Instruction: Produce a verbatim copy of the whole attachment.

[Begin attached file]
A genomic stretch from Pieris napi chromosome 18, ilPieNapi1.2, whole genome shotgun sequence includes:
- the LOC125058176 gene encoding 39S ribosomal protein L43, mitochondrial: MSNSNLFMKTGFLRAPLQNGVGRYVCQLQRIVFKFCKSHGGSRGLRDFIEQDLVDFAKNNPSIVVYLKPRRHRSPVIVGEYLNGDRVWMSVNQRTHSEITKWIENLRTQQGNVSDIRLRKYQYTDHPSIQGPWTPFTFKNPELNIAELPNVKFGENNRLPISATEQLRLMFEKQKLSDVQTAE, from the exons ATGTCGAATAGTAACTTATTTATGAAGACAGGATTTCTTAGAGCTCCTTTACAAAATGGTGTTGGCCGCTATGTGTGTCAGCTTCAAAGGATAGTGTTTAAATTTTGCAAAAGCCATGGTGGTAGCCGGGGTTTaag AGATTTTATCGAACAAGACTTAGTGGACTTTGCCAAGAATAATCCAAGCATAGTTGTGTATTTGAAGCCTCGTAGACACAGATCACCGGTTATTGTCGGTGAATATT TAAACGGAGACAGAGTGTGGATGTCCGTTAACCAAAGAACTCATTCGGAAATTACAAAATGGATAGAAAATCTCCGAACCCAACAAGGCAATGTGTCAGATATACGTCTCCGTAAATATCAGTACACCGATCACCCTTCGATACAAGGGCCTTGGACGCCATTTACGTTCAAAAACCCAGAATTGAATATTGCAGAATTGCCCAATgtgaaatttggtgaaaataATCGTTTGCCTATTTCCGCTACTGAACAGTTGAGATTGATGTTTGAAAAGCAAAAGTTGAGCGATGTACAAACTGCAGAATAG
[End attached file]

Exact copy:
A genomic stretch from Pieris napi chromosome 18, ilPieNapi1.2, whole genome shotgun sequence includes:
- the LOC125058176 gene encoding 39S ribosomal protein L43, mitochondrial: MSNSNLFMKTGFLRAPLQNGVGRYVCQLQRIVFKFCKSHGGSRGLRDFIEQDLVDFAKNNPSIVVYLKPRRHRSPVIVGEYLNGDRVWMSVNQRTHSEITKWIENLRTQQGNVSDIRLRKYQYTDHPSIQGPWTPFTFKNPELNIAELPNVKFGENNRLPISATEQLRLMFEKQKLSDVQTAE, from the exons ATGTCGAATAGTAACTTATTTATGAAGACAGGATTTCTTAGAGCTCCTTTACAAAATGGTGTTGGCCGCTATGTGTGTCAGCTTCAAAGGATAGTGTTTAAATTTTGCAAAAGCCATGGTGGTAGCCGGGGTTTaag AGATTTTATCGAACAAGACTTAGTGGACTTTGCCAAGAATAATCCAAGCATAGTTGTGTATTTGAAGCCTCGTAGACACAGATCACCGGTTATTGTCGGTGAATATT TAAACGGAGACAGAGTGTGGATGTCCGTTAACCAAAGAACTCATTCGGAAATTACAAAATGGATAGAAAATCTCCGAACCCAACAAGGCAATGTGTCAGATATACGTCTCCGTAAATATCAGTACACCGATCACCCTTCGATACAAGGGCCTTGGACGCCATTTACGTTCAAAAACCCAGAATTGAATATTGCAGAATTGCCCAATgtgaaatttggtgaaaataATCGTTTGCCTATTTCCGCTACTGAACAGTTGAGATTGATGTTTGAAAAGCAAAAGTTGAGCGATGTACAAACTGCAGAATAG